Deep Fried, Bacon-Topped and Drenched in Duck Fat: Scenes From the Great Hot Dog Cookoff


Joey Chestnut didn’t have anything on the attendees of the 7th annual Great Hot Dog Cookoff in Williamsburg on Sunday, who packed the parking lot of the Acumen building in order to bulldoze through an excessive amount of tasty tube steaks (29 different meat-, carb-, and cheese-loaded options in all) and effectively drink sponsor Kelso right out of beer—they had to send for backup halfway through the event).

Of course, unlike that other slightly more celebrated frank-centric competition, overindulging at the Great Hot Dog Cookoff is all for the greater good, with net proceeds from each tasting ticket going directly to the Food Bank for New York City — over $10,000 raised in all.

“That’s really why we’re here…to help bring in money,” said Mile End owner and pro-row contender Noah Bernamoff, who refused to talk smack against his Brooklyn Bangers, Marlow and Daughters, Gramercy Tavern and Meat Hook competitors, despite our prodding. “Winning or losing isn’t a factor to us.”

Good thing — established sausage faves The Meat Hook eventually walked away with the inaugural Best in Show: Restaurant Edition title, wowing the judges with pasture-raised beef and pork dogs in lamb casings, topped with roasted jalapenos, Kewpie mayo and housemade Mexican coleslaw.

The 24 amateur competitors, on the other hand, were definitely in it to win it, good naturedly big-dogging each other with deep fried, duck fat basted, chestnut honey drizzled, bacon-topped, and mac and cheese sided creations.

We especially dug The Dogfather (an Italian beef-inspired dog dipped in gravy and topped with sirloin and giardiniera), as well as the Hot Dogiflette (with reminded us of a pierogi dinner with melted cheese, mashed potatoes, sour cream and herbs, despite its French aspirations) and the refreshingly light and easy to eat Hot Dogpling, the pork dog and shrimp potstickers dished out by the L and Brooklyn Magazine’s very own Cathy Erway. We’re not the least bit biased, we swear!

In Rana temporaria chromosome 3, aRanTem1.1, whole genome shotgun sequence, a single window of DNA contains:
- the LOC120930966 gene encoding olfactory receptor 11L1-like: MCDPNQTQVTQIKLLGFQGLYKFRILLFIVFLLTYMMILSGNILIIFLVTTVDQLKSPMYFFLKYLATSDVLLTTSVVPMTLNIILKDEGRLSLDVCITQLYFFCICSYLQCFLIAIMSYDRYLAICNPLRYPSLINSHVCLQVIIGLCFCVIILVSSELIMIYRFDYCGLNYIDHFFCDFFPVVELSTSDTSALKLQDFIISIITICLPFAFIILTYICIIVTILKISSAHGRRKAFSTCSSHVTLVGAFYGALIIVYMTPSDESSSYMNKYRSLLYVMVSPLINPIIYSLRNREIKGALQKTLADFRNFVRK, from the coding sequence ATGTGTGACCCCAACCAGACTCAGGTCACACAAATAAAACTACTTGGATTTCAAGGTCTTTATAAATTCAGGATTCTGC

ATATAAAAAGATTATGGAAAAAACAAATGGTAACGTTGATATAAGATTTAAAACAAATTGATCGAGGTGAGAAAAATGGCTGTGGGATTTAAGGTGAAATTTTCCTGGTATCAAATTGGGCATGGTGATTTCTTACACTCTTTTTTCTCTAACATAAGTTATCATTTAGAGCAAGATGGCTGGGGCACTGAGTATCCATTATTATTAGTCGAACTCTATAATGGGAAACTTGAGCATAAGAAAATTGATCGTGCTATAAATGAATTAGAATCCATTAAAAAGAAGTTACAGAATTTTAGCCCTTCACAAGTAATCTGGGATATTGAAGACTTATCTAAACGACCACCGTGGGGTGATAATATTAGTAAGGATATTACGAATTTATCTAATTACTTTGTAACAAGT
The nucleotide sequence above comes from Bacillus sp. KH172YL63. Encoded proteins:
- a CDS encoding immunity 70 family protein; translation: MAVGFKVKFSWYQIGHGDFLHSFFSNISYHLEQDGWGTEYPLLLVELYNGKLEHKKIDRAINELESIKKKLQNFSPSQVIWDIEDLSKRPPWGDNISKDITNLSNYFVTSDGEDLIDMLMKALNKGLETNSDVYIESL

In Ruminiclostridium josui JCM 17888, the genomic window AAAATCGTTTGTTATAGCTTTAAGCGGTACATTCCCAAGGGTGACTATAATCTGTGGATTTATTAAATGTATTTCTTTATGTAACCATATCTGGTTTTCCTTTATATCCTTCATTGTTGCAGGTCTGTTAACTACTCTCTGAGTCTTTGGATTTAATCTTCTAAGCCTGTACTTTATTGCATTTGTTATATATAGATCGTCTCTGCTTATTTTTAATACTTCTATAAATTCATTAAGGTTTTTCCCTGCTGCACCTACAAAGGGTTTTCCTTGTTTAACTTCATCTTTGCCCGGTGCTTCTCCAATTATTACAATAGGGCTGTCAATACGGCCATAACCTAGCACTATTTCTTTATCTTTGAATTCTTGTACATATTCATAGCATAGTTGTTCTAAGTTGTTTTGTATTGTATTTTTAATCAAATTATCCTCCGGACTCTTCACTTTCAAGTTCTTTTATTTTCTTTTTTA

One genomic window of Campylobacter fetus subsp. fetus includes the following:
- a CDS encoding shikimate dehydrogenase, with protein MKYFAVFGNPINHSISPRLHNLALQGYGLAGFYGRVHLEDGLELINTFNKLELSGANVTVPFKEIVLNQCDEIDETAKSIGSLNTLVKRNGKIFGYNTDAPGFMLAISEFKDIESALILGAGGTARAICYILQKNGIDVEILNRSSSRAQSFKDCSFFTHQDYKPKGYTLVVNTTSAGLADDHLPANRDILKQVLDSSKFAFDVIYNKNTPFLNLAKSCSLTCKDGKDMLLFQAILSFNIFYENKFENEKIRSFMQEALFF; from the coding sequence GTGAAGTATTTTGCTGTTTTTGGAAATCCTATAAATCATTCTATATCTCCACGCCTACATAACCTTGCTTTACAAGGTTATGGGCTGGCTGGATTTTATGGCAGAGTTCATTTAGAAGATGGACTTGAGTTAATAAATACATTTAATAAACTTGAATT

But the end, our personal opinions and single voting ticket didn’t mean jack, as top honors eventually went to the chili and cheese ball-topped Nick Mangold Over the Line Dog for audience favorite (a bit of a Cinderella story, considering the creators came in second for the last two years running), and the Father and Son for judges pick — which wooed overtaxed palates with bone marrow butter toasted rolls and veal ragu, gremolata, pickled chili, provolone, and funyon-covered wieners.

“I used to be a hamburger guy, but after seeing the infinite variety demonstrated by all of these contestants, I’m now a dedicated hot dog man,” gushed first-time Cookoff attendee Tony Moona after the ballots were read. “Hot dogs will now be, not just a part of my diet, but my very existence. And you’ll definitely see me behind a grill next year.”

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